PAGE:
September 9, 2010
Worldwide Shortage Of Isotopes For Medical Imaging Could Threaten Quality Of Patient Care
Twenty million medical scans and treatments are done each year that require radioactive isotopes, and scientists today described a global shortage of these life-saving materials that could jeopardize patient care and drive-up health care costs. They spoke at a symposium at one of the opening sessions of the 240th National Meeting of the American Chemical Society.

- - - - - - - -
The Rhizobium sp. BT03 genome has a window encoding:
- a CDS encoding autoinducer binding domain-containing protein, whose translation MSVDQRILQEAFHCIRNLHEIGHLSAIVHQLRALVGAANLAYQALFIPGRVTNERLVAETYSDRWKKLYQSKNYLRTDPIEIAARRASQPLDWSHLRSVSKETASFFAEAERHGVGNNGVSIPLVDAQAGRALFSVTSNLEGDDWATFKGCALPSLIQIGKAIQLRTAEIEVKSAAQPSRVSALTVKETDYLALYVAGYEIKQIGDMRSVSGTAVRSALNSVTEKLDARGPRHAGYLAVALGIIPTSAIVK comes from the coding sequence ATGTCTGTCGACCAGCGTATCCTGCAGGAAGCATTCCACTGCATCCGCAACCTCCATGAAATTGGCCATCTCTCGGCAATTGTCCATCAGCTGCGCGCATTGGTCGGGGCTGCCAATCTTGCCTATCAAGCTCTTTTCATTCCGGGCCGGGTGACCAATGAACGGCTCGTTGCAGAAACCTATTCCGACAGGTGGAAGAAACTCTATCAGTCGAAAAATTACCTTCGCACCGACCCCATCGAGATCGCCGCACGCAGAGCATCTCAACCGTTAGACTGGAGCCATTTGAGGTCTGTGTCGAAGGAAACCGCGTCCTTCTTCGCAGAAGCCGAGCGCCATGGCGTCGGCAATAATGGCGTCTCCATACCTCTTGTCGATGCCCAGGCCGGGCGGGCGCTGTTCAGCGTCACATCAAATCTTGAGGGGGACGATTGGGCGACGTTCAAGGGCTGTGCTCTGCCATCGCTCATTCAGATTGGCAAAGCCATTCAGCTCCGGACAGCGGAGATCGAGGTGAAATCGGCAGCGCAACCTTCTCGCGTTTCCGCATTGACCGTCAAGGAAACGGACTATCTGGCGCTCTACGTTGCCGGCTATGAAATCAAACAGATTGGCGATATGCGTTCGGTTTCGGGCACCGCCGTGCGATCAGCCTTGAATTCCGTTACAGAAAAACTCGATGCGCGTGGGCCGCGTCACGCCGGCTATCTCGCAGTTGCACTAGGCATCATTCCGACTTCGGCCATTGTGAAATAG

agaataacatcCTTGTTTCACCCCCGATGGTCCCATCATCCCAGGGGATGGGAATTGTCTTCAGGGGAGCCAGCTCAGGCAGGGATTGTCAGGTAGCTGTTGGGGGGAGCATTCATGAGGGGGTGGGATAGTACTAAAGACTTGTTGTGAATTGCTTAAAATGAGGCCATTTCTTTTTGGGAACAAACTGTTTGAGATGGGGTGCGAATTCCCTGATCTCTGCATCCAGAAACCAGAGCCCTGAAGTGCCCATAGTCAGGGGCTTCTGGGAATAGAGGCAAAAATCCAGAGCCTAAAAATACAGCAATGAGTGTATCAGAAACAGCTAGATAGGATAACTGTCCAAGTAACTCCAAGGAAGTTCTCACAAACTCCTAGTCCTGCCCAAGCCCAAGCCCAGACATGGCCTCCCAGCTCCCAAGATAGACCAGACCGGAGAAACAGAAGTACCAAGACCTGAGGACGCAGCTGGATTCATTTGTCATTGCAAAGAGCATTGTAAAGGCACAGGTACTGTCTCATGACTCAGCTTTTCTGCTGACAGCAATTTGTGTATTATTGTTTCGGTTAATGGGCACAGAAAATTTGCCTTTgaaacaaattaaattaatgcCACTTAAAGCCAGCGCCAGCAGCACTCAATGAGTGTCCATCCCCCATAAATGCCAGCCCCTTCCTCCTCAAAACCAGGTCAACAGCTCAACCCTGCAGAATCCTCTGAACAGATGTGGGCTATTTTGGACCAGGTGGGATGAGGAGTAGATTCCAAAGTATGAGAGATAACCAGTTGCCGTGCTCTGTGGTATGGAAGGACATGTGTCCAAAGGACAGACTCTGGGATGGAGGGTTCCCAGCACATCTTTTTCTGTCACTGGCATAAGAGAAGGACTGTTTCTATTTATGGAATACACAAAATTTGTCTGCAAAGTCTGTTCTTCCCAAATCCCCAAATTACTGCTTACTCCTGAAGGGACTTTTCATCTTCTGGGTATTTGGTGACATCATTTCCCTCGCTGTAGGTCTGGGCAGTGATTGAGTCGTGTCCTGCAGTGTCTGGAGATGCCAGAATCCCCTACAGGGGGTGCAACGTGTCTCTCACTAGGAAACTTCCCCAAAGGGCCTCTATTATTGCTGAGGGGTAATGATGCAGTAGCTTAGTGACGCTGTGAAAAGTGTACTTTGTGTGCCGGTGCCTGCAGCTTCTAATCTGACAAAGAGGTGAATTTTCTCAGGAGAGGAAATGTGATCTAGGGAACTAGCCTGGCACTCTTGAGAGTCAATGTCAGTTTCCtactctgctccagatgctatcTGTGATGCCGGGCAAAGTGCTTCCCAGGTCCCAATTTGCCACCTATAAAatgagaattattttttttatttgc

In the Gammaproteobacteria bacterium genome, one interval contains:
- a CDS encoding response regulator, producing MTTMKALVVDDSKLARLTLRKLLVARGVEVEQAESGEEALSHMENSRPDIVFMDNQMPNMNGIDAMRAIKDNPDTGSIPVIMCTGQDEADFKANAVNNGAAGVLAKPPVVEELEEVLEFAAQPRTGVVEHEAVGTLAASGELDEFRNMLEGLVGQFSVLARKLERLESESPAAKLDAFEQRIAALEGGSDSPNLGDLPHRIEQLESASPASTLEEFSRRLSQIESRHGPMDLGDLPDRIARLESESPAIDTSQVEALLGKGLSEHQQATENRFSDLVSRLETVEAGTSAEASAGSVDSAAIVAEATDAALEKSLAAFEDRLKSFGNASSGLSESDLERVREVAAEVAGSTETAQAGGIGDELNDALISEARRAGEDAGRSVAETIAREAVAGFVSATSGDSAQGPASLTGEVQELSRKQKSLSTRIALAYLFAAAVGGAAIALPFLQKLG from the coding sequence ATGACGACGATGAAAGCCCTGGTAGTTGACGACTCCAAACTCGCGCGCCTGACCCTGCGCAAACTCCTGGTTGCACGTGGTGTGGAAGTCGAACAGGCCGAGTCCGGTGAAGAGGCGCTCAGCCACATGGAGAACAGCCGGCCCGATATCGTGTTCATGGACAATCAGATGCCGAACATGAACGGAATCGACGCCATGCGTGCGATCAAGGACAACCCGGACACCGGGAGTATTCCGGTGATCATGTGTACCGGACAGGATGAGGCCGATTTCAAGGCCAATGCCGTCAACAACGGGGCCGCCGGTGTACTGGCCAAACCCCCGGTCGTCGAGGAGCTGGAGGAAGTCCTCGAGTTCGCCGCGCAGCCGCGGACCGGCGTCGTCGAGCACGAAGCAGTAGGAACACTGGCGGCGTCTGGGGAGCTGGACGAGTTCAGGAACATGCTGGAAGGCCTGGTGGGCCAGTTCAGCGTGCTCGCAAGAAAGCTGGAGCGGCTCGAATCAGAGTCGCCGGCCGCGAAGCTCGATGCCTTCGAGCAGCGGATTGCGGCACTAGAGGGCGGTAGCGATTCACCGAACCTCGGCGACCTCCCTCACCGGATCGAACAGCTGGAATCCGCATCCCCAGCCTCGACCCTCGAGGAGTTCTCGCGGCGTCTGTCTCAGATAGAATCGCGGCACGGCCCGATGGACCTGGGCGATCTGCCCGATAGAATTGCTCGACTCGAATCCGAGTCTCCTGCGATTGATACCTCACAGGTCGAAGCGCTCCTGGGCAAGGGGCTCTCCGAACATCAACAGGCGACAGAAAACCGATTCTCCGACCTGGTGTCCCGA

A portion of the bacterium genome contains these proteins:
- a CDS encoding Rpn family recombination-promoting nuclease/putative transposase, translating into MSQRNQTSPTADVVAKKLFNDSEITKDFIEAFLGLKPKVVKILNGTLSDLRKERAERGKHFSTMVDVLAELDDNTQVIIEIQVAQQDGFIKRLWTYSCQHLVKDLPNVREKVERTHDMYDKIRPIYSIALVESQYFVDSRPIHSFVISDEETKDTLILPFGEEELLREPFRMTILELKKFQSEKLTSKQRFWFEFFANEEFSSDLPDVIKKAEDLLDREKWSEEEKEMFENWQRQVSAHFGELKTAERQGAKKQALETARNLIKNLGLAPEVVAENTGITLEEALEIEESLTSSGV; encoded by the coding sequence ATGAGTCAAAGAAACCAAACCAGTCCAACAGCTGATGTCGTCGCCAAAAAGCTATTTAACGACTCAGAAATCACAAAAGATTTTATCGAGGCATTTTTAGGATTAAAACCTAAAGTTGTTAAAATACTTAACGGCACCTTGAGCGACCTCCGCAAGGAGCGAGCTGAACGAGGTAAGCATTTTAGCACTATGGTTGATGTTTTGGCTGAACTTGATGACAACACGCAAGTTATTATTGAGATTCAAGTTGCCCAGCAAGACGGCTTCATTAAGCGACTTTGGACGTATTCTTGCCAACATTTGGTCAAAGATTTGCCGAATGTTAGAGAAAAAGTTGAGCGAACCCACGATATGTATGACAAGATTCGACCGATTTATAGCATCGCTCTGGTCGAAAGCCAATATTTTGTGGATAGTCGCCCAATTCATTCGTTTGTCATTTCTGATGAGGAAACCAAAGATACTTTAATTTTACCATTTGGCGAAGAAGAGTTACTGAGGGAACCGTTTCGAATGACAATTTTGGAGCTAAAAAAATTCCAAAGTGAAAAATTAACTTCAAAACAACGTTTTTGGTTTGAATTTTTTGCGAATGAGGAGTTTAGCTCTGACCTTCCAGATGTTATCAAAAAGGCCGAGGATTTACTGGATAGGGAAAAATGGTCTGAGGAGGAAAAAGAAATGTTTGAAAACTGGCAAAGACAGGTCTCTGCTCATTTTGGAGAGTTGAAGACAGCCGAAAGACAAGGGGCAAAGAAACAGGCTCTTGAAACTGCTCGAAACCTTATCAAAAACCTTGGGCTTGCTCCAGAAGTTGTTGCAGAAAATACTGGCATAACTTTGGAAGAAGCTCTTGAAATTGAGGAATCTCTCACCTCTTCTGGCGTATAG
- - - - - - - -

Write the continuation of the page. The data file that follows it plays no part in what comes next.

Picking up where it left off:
Medical isotopes are minute amounts of radioactive substances used to diagnose and treat a variety of diseases. Isotopes injected into the body can enable doctors to determine whether the heart has adequate blood flow; cancer has spread to a patient's bones; and help diagnose gallbladder, kidney, and brain disorders. When delivered into a malignant tumor, isotopes can kill the cancer cells minimizing damage to nearby healthy tissue. The shortage of radioactive isotopes also threatens activities in other areas, including basic and environmental research, oil exploration, and nuclear proliferation, the scientists noted.
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